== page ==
Sometimes I have to do complicated refactorings in a multi-language project. "Complicated" as in, far from stuff an LSP-server would allow, as a "rename an identifier". A recent example: find initialization of a specific array in a C file, for each element in it figure out if it's a string or an identifier (or combination of both), in case of identifier find its declaration in another file; then basically do some modifications across a few files based on the string/identifier naming pattern.
For C-language there's Coccinelle for that, but it is language-specific (so no cross-language refactorings) and is hard to debug too.
What I usually do is I write a parser which opens a file, goes through it line-by-line, trying to detect the pattern, while keeping the current state if pattern is multiline. So you basically get a state machine.
This is a monotonous work that I have to repeat, and I'd like to abstract it out. I'm wondering if there's any python module that, given a multiline pattern (perhaps in an EBNF grammar or something similar), would search for it in a file/text, and return all matches along with their locations.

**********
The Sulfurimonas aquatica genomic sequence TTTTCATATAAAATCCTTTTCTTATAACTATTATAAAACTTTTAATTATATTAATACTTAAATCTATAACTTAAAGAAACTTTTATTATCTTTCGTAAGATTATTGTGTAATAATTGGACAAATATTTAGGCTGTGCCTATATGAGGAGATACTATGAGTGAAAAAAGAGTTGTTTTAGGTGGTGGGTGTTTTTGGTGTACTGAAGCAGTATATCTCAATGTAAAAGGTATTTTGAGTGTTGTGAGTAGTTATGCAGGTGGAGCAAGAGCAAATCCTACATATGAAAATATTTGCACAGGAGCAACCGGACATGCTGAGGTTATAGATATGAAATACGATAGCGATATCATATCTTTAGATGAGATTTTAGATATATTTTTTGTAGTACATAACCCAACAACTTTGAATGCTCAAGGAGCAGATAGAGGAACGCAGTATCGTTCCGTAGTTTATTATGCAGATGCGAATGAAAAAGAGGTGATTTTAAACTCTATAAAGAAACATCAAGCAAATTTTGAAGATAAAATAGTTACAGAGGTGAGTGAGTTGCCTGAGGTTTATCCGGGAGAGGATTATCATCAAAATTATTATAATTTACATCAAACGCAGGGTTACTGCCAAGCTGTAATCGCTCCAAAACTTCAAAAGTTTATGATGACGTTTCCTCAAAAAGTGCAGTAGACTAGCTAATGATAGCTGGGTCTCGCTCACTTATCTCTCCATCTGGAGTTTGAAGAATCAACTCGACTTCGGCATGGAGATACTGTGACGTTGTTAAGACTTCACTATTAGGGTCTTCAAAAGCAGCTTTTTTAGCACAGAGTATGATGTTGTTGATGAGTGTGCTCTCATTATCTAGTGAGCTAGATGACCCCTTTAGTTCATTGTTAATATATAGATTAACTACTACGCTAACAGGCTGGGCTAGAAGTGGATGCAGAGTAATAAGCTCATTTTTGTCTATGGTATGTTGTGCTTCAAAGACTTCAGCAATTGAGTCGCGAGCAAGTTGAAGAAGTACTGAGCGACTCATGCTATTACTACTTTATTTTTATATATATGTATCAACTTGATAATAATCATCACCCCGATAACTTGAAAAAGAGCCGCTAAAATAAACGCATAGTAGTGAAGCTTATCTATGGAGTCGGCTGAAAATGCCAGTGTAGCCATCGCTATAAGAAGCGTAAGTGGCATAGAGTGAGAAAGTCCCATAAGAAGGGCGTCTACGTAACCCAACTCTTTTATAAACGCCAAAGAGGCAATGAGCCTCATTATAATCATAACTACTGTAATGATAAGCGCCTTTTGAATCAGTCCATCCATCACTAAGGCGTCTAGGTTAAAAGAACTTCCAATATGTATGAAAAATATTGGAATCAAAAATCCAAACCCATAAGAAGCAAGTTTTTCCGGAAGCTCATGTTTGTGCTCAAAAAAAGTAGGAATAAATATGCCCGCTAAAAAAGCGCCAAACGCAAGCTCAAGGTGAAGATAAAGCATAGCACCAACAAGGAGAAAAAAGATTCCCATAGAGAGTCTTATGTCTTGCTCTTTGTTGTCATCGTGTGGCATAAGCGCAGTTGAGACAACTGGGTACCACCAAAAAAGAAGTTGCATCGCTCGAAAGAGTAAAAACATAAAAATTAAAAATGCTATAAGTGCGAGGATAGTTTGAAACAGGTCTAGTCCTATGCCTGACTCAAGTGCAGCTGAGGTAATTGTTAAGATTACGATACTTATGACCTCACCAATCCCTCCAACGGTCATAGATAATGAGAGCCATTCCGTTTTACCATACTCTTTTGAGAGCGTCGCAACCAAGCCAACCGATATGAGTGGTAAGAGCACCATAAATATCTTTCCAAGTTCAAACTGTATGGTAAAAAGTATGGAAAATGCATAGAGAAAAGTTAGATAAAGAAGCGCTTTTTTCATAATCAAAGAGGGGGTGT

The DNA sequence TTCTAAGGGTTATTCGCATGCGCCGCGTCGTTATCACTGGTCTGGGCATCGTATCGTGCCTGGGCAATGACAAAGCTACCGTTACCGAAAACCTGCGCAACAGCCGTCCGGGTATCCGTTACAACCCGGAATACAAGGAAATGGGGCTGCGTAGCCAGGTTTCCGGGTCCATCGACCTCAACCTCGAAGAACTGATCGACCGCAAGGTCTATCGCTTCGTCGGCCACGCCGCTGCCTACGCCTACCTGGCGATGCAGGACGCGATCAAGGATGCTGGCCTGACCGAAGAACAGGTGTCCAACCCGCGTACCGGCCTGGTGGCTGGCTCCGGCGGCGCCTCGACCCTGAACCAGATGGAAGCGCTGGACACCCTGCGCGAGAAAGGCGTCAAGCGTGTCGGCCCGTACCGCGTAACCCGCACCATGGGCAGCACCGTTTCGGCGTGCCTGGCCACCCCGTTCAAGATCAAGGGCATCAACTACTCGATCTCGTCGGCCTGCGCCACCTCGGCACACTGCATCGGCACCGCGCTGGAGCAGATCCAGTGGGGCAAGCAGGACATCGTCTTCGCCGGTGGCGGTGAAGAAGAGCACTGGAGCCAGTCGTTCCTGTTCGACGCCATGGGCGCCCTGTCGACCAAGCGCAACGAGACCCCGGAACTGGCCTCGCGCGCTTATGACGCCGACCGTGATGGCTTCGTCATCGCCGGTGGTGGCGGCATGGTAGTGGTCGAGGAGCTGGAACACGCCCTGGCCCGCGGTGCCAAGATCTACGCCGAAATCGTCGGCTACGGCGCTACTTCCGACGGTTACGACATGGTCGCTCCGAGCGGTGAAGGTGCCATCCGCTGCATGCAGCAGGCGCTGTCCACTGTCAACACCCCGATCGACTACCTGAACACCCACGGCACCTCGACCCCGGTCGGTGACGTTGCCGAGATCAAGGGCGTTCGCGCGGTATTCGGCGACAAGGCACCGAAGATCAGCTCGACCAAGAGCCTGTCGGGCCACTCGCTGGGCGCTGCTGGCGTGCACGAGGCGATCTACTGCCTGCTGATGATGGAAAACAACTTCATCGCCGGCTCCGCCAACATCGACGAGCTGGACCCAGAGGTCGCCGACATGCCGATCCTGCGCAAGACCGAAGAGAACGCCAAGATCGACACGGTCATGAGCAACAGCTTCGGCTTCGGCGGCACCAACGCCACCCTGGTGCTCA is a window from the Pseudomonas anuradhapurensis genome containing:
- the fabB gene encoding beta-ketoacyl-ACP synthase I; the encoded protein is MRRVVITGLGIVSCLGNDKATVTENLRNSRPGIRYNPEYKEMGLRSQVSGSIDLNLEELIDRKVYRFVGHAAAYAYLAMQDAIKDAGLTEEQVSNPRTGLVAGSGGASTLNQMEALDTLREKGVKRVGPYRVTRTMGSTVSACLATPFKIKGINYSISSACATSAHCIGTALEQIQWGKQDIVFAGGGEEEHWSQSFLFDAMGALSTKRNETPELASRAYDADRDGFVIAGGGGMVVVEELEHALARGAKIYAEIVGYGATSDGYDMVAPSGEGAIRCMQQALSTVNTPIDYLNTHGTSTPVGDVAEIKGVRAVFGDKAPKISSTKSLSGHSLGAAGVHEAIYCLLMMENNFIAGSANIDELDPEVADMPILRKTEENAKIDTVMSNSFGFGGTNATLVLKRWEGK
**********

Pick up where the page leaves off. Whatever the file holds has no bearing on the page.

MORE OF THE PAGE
What I tried so far:
- Lark. I was told on Gitter that it doesn't allow to just write the pattern to search for, instead it requires to have an EBNF that covers the whole file. This would be a lot of work. Even if I find an EBNF someone have already written, I feel like I could stumble upon corner-cases (such as syntax introduced in a newer language version or compiler-extensions); also, working with the AST of the whole file whereas I only need a specific portion of it sounds unwieldy.
- multiline regexp: I wasn't able to experiment with this too much to have a reasonable opinion. For starters, support is needed for both multiline matching and "nested structures" matching (e.g. balanced parentheses). regex python module is able to do both, but then I don't think it has a way to get "nth balanced expression". Substituting
nis a number results in exception when text has more similar balanced expressions with depth less than